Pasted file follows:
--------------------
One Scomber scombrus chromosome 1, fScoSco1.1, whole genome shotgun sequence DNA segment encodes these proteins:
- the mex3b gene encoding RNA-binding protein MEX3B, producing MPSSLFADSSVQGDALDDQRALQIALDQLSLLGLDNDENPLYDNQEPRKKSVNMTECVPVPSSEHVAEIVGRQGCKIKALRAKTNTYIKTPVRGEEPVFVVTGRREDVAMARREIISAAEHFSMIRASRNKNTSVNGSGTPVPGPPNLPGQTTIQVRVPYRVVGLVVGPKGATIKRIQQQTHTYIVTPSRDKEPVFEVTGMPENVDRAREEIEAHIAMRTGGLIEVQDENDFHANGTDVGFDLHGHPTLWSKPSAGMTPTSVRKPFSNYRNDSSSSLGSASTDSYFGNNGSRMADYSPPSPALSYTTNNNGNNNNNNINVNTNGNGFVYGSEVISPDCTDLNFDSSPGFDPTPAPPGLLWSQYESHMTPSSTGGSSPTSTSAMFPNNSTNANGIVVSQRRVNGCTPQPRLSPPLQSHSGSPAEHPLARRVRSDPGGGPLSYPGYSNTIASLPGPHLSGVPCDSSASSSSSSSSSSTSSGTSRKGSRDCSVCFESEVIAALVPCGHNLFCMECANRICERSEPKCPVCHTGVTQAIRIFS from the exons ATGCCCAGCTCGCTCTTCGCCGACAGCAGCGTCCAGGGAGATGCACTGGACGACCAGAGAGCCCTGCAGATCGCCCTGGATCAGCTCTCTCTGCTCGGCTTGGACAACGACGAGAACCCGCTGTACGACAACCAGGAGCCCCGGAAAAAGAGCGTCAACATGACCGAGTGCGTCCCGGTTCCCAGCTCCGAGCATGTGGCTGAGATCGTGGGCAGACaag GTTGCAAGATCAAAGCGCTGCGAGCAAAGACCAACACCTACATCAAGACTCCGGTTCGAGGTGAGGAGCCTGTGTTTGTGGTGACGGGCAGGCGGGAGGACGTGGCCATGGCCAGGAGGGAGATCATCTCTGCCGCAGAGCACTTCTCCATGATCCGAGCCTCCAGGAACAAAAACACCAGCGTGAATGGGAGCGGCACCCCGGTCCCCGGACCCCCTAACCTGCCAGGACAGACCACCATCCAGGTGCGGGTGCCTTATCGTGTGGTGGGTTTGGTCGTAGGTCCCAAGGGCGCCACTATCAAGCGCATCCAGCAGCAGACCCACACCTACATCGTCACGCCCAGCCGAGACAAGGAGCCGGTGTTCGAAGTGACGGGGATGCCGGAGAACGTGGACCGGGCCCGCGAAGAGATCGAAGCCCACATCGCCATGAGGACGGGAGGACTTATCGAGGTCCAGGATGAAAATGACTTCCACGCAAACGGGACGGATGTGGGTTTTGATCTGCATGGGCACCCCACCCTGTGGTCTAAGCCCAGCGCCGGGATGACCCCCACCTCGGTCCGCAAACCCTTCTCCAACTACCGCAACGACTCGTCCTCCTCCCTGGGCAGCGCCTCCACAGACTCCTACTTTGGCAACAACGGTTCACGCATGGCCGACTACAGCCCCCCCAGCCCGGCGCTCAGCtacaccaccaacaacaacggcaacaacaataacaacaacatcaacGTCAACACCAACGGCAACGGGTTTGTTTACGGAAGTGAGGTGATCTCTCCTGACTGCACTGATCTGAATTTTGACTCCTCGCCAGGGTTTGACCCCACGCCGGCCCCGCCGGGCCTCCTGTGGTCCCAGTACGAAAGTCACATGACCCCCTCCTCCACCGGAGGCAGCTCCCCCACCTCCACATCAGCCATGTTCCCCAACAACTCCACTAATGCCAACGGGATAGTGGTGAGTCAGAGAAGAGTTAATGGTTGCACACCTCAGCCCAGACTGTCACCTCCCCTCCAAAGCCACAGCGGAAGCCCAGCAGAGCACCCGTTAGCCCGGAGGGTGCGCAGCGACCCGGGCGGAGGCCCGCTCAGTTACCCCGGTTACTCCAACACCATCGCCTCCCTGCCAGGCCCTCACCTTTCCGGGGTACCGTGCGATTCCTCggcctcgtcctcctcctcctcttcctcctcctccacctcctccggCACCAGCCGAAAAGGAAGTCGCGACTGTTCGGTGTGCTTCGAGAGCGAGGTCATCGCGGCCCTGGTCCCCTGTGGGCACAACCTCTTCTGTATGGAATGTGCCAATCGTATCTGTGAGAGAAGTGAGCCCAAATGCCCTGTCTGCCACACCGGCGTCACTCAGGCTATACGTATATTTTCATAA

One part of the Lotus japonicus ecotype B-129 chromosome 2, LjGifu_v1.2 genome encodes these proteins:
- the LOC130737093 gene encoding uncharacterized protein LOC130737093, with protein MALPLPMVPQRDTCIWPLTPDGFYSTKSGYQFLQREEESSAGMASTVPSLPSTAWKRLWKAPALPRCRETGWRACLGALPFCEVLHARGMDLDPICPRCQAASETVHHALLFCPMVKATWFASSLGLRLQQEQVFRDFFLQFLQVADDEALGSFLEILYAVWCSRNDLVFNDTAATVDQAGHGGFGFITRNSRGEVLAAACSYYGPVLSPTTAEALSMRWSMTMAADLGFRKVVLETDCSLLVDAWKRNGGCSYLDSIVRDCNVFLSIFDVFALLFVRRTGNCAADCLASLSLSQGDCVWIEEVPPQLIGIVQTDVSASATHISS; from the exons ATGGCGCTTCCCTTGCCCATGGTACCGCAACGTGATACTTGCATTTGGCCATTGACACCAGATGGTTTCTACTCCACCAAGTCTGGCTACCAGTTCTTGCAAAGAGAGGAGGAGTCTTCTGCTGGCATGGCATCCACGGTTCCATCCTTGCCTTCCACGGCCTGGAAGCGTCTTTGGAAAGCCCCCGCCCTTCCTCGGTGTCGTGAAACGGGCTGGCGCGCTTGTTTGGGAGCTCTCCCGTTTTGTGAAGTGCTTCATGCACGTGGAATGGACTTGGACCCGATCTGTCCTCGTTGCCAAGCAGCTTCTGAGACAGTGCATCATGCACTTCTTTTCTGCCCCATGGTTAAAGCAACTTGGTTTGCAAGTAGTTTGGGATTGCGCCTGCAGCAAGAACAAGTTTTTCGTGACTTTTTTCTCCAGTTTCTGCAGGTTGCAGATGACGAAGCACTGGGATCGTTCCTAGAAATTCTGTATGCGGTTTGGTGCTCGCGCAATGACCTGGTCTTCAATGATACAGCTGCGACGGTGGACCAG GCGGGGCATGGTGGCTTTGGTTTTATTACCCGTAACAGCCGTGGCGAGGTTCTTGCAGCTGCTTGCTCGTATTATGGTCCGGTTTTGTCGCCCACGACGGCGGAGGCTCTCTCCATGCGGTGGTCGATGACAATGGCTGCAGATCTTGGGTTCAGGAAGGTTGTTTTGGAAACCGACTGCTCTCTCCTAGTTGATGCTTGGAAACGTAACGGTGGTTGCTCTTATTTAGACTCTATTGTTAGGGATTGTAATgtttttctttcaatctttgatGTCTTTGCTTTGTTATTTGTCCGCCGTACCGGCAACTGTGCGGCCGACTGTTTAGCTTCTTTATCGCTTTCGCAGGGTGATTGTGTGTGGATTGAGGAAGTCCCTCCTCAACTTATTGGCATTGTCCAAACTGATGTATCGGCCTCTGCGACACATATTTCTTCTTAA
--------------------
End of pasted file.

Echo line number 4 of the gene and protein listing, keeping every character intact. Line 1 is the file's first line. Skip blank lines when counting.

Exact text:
- the LOC130737093 gene encoding uncharacterized protein LOC130737093, with protein MALPLPMVPQRDTCIWPLTPDGFYSTKSGYQFLQREEESSAGMASTVPSLPSTAWKRLWKAPALPRCRETGWRACLGALPFCEVLHARGMDLDPICPRCQAASETVHHALLFCPMVKATWFASSLGLRLQQEQVFRDFFLQFLQVADDEALGSFLEILYAVWCSRNDLVFNDTAATVDQAGHGGFGFITRNSRGEVLAAACSYYGPVLSPTTAEALSMRWSMTMAADLGFRKVVLETDCSLLVDAWKRNGGCSYLDSIVRDCNVFLSIFDVFALLFVRRTGNCAADCLASLSLSQGDCVWIEEVPPQLIGIVQTDVSASATHISS; from the exons ATGGCGCTTCCCTTGCCCATGGTACCGCAACGTGATACTTGCATTTGGCCATTGACACCAGATGGTTTCTACTCCACCAAGTCTGGCTACCAGTTCTTGCAAAGAGAGGAGGAGTCTTCTGCTGGCATGGCATCCACGGTTCCATCCTTGCCTTCCACGGCCTGGAAGCGTCTTTGGAAAGCCCCCGCCCTTCCTCGGTGTCGTGAAACGGGCTGGCGCGCTTGTTTGGGAGCTCTCCCGTTTTGTGAAGTGCTTCATGCACGTGGAATGGACTTGGACCCGATCTGTCCTCGTTGCCAAGCAGCTTCTGAGACAGTGCATCATGCACTTCTTTTCTGCCCCATGGTTAAAGCAACTTGGTTTGCAAGTAGTTTGGGATTGCGCCTGCAGCAAGAACAAGTTTTTCGTGACTTTTTTCTCCAGTTTCTGCAGGTTGCAGATGACGAAGCACTGGGATCGTTCCTAGAAATTCTGTATGCGGTTTGGTGCTCGCGCAATGACCTGGTCTTCAATGATACAGCTGCGACGGTGGACCAG GCGGGGCATGGTGGCTTTGGTTTTATTACCCGTAACAGCCGTGGCGAGGTTCTTGCAGCTGCTTGCTCGTATTATGGTCCGGTTTTGTCGCCCACGACGGCGGAGGCTCTCTCCATGCGGTGGTCGATGACAATGGCTGCAGATCTTGGGTTCAGGAAGGTTGTTTTGGAAACCGACTGCTCTCTCCTAGTTGATGCTTGGAAACGTAACGGTGGTTGCTCTTATTTAGACTCTATTGTTAGGGATTGTAATgtttttctttcaatctttgatGTCTTTGCTTTGTTATTTGTCCGCCGTACCGGCAACTGTGCGGCCGACTGTTTAGCTTCTTTATCGCTTTCGCAGGGTGATTGTGTGTGGATTGAGGAAGTCCCTCCTCAACTTATTGGCATTGTCCAAACTGATGTATCGGCCTCTGCGACACATATTTCTTCTTAA